What is a Chief?
125 Years of Leading and Mentoring
April 1, 1893 is the birthdate of the rank of chief petty officer, as established by General Order 409. This date marks the start of entrusting senior first class petty officers to become something more, to serve as subject matter experts and trainers.
Becoming a chief petty officer is more than just moving up another rank. It is joining a group of brothers and sisters who are tasked with training and mentoring both junior Sailors and junior officers. Indeed, junior petty officers looking to their chiefs are looking for guidance, whether it is on how to be a chief or just simple life advice.
What makes a chief? Is it the anchors? His experience? Her khakis? All Hands Magazine recently sat down with a group of chief petty officers at Naval Air Systems Command and Naval Air Station Patuxent River, Maryland, to discuss what a chief is and the importance of deckplate leadership.
Senior Chief Aviation Electronics Technician Steven Roberts Junior
"A chief petty officer is the most senior enlisted leader, or leaders, that you see on the deckplate with the Sailors ... working with them side-by-side, training and mentoring at the same time. Chiefs are also the mentors for junior officers and, in addition, they also provide sound counsel and are great inspiration of knowledge to senior officers and the triad." (The three highest ranking officials at a command, usually the commanding officer, the executive officer and the command master chief.)
Chief Aviation Electronics Technician Beau Browning
"A chief is almost like a guiding principle. We are the seniority, we are the longevity. We have all of these years of experience to provide guidance, not just to our junior Sailors below, but we are the guiding point, almost like a walking textbook reference ... for today's division officers or tomorrow's commanding officers, and it is on us to help develop them into that position."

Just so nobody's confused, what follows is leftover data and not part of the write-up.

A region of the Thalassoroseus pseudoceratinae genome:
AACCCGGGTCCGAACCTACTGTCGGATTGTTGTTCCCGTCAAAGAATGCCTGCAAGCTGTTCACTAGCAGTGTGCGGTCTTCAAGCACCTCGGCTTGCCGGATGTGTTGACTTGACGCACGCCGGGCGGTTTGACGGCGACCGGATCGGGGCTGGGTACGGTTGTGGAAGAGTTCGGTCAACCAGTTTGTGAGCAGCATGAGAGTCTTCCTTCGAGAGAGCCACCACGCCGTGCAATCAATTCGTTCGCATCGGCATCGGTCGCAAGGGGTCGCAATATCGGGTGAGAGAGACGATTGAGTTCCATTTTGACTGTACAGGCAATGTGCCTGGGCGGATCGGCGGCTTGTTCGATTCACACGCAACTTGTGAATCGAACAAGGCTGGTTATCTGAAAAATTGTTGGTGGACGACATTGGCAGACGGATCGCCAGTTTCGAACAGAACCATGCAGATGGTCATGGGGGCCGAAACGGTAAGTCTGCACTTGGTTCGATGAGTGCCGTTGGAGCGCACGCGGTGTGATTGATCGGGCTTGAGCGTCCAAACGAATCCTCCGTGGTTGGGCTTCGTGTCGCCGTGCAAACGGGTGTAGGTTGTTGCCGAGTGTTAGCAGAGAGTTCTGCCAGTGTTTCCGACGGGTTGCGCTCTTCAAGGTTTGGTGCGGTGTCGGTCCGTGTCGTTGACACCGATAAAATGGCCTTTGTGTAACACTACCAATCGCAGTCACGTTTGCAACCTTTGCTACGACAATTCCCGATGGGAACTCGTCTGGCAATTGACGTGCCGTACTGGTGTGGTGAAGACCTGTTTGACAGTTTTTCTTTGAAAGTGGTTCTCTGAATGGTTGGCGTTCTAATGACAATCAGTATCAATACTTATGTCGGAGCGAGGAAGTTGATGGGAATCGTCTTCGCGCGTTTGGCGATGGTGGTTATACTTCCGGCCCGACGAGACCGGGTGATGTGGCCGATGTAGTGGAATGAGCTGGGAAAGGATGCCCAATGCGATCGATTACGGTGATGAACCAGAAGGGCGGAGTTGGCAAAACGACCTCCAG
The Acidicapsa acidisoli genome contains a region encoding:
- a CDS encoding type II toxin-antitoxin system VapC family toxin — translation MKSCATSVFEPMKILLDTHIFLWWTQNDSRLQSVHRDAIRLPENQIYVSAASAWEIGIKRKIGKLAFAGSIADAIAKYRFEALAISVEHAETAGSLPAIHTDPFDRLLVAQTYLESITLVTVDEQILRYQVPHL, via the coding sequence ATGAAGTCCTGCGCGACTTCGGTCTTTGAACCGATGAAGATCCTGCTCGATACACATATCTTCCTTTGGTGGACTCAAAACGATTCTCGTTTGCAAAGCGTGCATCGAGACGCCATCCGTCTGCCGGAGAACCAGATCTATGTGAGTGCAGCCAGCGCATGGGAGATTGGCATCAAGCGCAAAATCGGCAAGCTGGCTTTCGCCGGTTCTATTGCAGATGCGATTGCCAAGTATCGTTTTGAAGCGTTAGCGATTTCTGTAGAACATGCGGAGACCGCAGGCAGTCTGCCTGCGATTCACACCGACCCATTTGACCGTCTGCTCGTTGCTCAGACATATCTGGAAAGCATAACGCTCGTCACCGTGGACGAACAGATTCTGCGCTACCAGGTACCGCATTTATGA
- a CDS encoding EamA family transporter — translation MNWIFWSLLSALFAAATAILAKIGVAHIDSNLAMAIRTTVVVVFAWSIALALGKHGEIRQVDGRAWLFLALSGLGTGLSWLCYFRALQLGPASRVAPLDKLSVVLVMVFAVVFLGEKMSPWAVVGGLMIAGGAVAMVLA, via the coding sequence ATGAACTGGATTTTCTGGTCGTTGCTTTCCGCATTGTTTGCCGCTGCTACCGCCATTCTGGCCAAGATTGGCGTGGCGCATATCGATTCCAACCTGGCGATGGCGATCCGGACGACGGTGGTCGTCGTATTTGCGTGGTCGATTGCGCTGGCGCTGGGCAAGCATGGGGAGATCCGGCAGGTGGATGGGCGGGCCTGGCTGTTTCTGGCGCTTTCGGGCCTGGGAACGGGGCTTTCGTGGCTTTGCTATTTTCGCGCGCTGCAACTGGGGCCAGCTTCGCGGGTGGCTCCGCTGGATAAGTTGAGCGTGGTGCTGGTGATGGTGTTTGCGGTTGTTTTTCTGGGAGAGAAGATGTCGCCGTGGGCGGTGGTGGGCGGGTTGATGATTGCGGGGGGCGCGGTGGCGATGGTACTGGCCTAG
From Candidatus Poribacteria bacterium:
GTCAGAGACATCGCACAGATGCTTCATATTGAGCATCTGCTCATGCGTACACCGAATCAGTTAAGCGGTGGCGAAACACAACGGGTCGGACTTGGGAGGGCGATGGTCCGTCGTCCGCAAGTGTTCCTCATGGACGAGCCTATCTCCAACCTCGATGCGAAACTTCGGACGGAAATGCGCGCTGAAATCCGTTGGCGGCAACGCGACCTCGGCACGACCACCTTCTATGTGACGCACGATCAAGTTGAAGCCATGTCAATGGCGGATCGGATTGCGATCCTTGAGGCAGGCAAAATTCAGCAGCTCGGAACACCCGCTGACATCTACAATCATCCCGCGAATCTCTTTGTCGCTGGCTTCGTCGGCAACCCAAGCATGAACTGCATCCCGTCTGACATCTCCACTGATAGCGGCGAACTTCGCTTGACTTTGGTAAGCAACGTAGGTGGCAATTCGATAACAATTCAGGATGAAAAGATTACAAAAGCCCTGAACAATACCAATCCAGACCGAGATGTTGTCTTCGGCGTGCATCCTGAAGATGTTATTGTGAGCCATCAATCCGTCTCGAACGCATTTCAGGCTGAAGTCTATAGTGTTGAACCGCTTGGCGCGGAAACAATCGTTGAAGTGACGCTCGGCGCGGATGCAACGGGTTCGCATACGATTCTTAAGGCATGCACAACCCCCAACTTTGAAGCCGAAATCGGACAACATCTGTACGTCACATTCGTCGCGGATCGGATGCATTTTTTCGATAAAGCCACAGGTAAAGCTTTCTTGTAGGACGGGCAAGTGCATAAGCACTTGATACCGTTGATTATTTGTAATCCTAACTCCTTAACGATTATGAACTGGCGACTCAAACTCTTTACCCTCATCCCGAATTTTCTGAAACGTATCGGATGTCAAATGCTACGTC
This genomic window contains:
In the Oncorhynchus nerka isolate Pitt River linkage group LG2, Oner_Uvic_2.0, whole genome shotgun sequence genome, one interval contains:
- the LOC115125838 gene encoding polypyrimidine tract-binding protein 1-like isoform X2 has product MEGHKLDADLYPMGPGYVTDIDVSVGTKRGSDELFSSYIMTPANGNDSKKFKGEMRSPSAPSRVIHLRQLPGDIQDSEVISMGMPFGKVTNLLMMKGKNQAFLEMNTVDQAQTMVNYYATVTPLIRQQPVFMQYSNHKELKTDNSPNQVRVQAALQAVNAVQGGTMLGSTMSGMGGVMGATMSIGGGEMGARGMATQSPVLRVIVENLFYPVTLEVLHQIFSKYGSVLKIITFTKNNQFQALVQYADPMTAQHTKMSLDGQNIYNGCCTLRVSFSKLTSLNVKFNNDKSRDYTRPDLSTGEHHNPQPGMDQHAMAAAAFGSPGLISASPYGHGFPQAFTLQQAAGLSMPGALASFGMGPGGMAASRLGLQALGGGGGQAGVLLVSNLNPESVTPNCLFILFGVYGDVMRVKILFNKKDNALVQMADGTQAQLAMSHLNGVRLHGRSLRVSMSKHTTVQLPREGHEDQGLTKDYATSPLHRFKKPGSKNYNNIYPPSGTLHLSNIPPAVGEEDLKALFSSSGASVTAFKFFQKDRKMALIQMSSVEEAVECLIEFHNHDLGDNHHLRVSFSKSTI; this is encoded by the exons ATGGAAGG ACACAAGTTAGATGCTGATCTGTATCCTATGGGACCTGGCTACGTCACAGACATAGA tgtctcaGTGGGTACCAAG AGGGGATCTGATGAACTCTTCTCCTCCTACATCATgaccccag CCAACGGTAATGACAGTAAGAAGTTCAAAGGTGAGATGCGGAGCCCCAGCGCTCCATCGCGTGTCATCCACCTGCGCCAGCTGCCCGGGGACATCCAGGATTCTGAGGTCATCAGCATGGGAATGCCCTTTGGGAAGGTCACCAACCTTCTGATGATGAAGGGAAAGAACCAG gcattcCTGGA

Command Master Chief Tim McKinley
"Chief in and of itself is our rate. You have to know how to be a chief. By the time that you are a chief, and, certainly, we expect it as a first class as well, 'Ask the Chief' isn't just a t-shirt. If a Sailor comes to you and asks a question ... they are going to ask you a question about the Navy, and you can't rely on, 'Hey I am the best AT chief on the planet.' If you don't know how to be just a chief as well, and be brilliant on the basics, that can be problematic. It's not just being a subject matter expert in your technical field, it's being a subject matter expert on the Navy as a chief."
Senior Chief Aviation Electronics Technician Mark Reed
"When they see that you are right there with them, they are a whole lot more motivated to go through it with you. Being on the deckplates and being out there, not being stuck behind a computer monitor, but being out there with them and making sure that they have what they need and they don't have questions on how to get something done, that is what helps them out with that."
Command Master Chief Kathryne Coleman
"Gone are the days of sitting behind the desk. People want to see things; you may not have to go out 24/7 and make sure your presence is known. It is kind of like when you go home to see your family. Your family is always going to be there for you, but when you go home, there's these special moments. There is that time that you get to reconnect and have that individual or sometimes a group setting. When you're out walking the deckplates and your Sailors see you or you're like, 'Hey, what are you doing?' you're kind of recognizing them. They know that, 'Hey, my chief is involved. They know what I am doing, they know the hard work that I am putting in on a daily basis.'"
These five are just a fraction of the thousands of chiefs throughout the Navy who help guide and mentor Sailors and junior officers every day. It can be said that behind every great Sailor is a great chief petty officer.
Editor's note: For 125 years, chiefs have been the backbone of the Navy, and for the next 125 years, it will stay the same. If you want to know more, find a chief and ask him or her the hard questions.